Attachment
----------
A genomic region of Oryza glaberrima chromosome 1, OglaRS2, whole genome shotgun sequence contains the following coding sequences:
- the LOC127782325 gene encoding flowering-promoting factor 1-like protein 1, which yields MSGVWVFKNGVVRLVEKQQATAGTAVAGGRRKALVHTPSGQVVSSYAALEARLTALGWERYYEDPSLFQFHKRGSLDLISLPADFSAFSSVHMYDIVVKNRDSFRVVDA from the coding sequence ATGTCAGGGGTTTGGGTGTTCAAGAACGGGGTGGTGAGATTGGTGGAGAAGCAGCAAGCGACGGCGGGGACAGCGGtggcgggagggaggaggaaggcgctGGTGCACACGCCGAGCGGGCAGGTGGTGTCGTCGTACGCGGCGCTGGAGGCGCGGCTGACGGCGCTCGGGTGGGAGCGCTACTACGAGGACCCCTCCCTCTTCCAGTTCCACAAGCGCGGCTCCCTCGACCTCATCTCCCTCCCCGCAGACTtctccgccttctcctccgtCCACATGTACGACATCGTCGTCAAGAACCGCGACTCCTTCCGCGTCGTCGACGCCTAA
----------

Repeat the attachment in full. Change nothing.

A genomic region of Oryza glaberrima chromosome 1, OglaRS2, whole genome shotgun sequence contains the following coding sequences:
- the LOC127782325 gene encoding flowering-promoting factor 1-like protein 1, which yields MSGVWVFKNGVVRLVEKQQATAGTAVAGGRRKALVHTPSGQVVSSYAALEARLTALGWERYYEDPSLFQFHKRGSLDLISLPADFSAFSSVHMYDIVVKNRDSFRVVDA from the coding sequence ATGTCAGGGGTTTGGGTGTTCAAGAACGGGGTGGTGAGATTGGTGGAGAAGCAGCAAGCGACGGCGGGGACAGCGGtggcgggagggaggaggaaggcgctGGTGCACACGCCGAGCGGGCAGGTGGTGTCGTCGTACGCGGCGCTGGAGGCGCGGCTGACGGCGCTCGGGTGGGAGCGCTACTACGAGGACCCCTCCCTCTTCCAGTTCCACAAGCGCGGCTCCCTCGACCTCATCTCCCTCCCCGCAGACTtctccgccttctcctccgtCCACATGTACGACATCGTCGTCAAGAACCGCGACTCCTTCCGCGTCGTCGACGCCTAA